Sari Nusseibeh’s new peace plan: let the people vote on it

The wisest and bravest figure in the Israeli-Palestinian conflict has a new proposal for a way out of the conflict. It just might work.

When the defintiive history of the Israeli-Palestinian conflict is written, one of the true heroes will be not a warrior, but the self-effacing scholar/diplomat Sari Nusseibeh, who — virtually alone among all contemporary players — has the courage to tell people what they do not want to hear, but has also developed concrete strategies for resolving the conflict.

Nusseibeh, a scholar of Islamic philosophy, President of Al-Quds University in Jerusalem, and a former PLO Cabinet minister under Yasser Arafat, famously co-authored the People’s Voice accord, which remains the best, bravest, and clearest plan for two competing nationalisms. Together with former Israel Navy and Shin Bet chief Ami Ayalon, the People’s Voice garnered more than 500,000 signatures — nearly 200,000 on the Palestinian side.

I had the pleasure of hearing Nusseibeh speak last night at Claremont McKenna College, and meeting him afterwards. With the current despair over peacemaking, Nusseibeh’s proposal is a genuinely new idea — and one that deserves the endorsement and assistance of the Obama Administration.

Nusseibeh noted that neither side’s leadership is prepared to make the compromises for peace at this stage, either because of weakness, ideological rigidity, extremist vetoes, or a combination of all of these. Thus, his proposal is to allow the Israeli and Palestinian publics to take the matter into their own hands. How could this be done?

George Mitchell, Nusseibeh suggested, should take an American peace plan (and he made it clear that it should be the People’s Voice framework) to both Netanyahu and Abbas.

He should then publicly challenge Netanyahu to place this plan on the Israeli ballot as a referendum. Netanyahu would not have to endorse the plan, but rather allow the voters to decide whether they would accept it as long as the other side does.

On the Palestinian side, he should publicly challenge Abbas to call for new elections (due in the PA thus year in any event) and run on that platform for his presidential campaign — accepting the plan as long as the Israeli electorate does.

Nusseibeh believes — and I agree with him — that such a public offer would be difficult for either side to refuse. It would not require Netanyahu to endorse the plan, but would undermine him politically if he refuses to allow the voters to decide. It would give Abbas a concrete platform and plan to rid the Palestinians of the occupation.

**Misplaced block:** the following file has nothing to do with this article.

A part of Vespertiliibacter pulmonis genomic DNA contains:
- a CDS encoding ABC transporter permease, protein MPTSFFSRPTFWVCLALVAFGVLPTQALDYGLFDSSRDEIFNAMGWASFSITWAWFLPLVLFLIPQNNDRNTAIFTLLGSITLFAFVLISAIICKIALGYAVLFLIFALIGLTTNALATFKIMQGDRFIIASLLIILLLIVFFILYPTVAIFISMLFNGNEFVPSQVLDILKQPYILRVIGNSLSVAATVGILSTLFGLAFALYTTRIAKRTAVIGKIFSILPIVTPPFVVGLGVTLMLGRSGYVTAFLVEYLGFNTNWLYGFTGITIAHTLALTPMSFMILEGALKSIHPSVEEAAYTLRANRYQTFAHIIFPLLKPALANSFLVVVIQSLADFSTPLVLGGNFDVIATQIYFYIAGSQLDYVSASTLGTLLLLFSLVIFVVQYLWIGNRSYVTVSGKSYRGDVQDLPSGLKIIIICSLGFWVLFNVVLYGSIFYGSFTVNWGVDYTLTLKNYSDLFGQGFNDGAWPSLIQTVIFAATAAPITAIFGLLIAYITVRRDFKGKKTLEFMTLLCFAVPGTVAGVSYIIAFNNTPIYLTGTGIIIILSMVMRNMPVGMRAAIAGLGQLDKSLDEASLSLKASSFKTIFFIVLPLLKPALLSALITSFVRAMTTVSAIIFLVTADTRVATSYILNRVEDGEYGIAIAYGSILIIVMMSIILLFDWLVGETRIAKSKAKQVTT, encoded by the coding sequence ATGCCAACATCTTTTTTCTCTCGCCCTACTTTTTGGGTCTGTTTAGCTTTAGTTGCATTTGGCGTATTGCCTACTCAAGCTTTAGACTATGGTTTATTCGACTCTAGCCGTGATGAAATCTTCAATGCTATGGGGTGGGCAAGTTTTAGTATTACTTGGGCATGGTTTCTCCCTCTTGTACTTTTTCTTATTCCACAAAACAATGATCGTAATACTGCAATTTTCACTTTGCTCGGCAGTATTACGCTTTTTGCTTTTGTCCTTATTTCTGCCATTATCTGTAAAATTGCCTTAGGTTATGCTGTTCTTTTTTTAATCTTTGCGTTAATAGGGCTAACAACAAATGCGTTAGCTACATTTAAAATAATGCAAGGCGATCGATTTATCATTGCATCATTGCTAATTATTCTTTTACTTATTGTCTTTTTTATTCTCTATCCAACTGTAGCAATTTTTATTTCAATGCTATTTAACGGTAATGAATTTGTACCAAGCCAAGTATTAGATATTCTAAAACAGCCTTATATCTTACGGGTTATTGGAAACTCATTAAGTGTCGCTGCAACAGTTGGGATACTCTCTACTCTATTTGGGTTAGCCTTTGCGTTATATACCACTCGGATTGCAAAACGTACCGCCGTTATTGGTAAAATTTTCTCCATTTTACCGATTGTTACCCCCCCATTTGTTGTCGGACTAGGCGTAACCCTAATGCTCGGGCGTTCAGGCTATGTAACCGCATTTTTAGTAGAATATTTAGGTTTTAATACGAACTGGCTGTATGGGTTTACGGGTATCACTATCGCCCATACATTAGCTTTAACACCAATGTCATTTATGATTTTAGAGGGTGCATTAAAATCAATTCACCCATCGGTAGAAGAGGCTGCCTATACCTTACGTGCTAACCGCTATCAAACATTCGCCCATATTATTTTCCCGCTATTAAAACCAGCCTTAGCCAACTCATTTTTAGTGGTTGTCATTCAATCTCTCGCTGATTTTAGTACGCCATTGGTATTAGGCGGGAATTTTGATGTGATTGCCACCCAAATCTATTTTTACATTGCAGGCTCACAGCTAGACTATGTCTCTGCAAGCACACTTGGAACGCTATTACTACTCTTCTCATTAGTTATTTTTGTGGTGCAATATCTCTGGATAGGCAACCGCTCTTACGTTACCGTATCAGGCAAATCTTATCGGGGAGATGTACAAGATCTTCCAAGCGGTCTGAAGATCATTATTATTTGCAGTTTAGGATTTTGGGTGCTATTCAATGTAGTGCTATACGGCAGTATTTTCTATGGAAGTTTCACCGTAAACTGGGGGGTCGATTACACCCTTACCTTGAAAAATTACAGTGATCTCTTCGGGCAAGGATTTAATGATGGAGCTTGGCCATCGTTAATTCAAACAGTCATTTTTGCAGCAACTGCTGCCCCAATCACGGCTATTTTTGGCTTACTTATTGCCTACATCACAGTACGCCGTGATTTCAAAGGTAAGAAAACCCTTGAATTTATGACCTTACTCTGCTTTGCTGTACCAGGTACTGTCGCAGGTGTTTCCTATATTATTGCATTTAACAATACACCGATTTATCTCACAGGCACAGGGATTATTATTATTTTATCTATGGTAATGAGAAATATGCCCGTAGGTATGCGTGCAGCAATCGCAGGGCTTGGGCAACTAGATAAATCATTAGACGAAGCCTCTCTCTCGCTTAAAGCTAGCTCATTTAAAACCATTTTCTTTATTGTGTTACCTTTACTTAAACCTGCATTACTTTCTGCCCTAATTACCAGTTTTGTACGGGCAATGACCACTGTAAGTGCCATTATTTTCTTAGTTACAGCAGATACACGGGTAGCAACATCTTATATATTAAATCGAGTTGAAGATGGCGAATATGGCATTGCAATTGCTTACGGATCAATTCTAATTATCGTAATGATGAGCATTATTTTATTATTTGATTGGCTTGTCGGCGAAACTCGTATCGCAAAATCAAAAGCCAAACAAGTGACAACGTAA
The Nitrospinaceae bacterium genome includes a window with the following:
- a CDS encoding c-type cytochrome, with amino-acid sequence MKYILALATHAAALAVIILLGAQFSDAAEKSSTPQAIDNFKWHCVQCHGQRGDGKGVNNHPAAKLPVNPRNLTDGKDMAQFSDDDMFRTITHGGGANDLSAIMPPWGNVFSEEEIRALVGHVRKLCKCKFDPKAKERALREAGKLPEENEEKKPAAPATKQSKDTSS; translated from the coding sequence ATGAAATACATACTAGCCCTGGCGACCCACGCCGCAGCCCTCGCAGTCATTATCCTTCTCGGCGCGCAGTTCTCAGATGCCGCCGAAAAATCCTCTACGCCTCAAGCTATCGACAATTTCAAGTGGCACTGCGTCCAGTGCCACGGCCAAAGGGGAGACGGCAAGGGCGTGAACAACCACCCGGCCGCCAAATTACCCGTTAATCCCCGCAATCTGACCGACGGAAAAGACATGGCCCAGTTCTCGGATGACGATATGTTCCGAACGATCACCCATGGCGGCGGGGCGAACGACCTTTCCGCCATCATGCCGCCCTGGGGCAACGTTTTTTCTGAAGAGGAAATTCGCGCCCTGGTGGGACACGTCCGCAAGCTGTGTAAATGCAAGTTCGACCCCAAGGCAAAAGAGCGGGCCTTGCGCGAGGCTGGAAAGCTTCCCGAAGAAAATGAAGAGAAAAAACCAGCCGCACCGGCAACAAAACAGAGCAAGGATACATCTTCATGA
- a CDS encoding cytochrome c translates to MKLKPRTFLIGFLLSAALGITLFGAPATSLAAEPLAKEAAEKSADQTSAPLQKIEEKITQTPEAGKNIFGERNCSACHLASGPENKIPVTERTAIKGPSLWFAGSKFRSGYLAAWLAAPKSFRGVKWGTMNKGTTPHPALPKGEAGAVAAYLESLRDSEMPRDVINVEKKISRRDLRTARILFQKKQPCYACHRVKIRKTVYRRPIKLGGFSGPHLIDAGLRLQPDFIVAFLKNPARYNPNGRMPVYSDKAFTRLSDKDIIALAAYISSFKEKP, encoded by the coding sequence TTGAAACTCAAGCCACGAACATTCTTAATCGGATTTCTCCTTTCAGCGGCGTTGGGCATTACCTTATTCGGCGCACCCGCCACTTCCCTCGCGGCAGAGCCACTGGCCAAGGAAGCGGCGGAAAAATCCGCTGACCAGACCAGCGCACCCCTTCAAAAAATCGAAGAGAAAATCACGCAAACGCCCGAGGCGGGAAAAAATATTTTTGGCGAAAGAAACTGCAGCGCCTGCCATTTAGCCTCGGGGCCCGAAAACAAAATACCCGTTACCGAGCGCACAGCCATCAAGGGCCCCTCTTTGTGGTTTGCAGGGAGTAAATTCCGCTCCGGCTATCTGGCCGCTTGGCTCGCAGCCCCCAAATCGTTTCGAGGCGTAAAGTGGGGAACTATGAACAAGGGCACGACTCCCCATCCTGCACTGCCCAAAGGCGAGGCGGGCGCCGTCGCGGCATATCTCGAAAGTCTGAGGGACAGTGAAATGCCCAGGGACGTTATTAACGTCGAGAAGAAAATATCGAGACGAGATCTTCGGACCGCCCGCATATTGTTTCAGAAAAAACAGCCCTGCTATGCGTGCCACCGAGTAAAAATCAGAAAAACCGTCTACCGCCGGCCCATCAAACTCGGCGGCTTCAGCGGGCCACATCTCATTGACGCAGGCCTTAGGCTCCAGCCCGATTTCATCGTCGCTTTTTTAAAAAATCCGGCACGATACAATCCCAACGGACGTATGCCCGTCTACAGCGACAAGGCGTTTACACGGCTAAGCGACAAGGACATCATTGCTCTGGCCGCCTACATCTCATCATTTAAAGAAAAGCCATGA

If the Obama Administration starts another round of negotiations, Nusseibeh argued, it will be drawn into an endless labyrinth. He’s right.

Both sides will have very strong incentives to vote yes — the side that votes no will very clearly be at fault for refusing an end to the conflict.

What Nusseibeh didn’t say is that the United States must send a strong signal about how important a yes vote is, and how difficult it will be to maintain strong political support for Israel in the US if it is seen as the obstacle. The Arab League must do the same for the Palestinians. The EU must do the same for both sides.

This is worth a try. It is better than anything else yet proposed. Is anyone listening?

Author: Jonathan Zasloff

Jonathan Zasloff teaches Torts, Land Use, Environmental Law, Comparative Urban Planning Law, Legal History, and Public Policy Clinic - Land Use, the Environment and Local Government. He grew up and still lives in the San Fernando Valley, about which he remains immensely proud (to the mystification of his friends and colleagues). After graduating from Yale Law School, and while clerking for a federal appeals court judge in Boston, he decided to return to Los Angeles shortly after the January 1994 Northridge earthquake, reasoning that he would gladly risk tremors in order to avoid the average New England wind chill temperature of negative 55 degrees. Professor Zasloff has a keen interest in world politics; he holds a PhD in the history of American foreign policy from Harvard and an M.Phil. in International Relations from Cambridge University. Much of his recent work concerns the influence of lawyers and legalism in US external relations, and has published articles on these subjects in the New York University Law Review and the Yale Law Journal. More generally, his recent interests focus on the response of public institutions to social problems, and the role of ideology in framing policy responses. Professor Zasloff has long been active in state and local politics and policy. He recently co-authored an article discussing the relationship of Proposition 13 (California's landmark tax limitation initiative) and school finance reform, and served for several years as a senior policy advisor to the Speaker of California Assembly. His practice background reflects these interests: for two years, he represented welfare recipients attempting to obtain child care benefits and microbusinesses in low income areas. He then practiced for two more years at one of Los Angeles' leading public interest environmental and land use firms, challenging poorly planned development and working to expand the network of the city's urban park system. He currently serves as a member of the boards of the Santa Monica Mountains Conservancy (a state agency charged with purchasing and protecting open space), the Los Angeles Center for Law and Justice (the leading legal service firm for low-income clients in east Los Angeles), and Friends of Israel's Environment. Professor Zasloff's other major activity consists in explaining the Triangle Offense to his very patient wife, Kathy.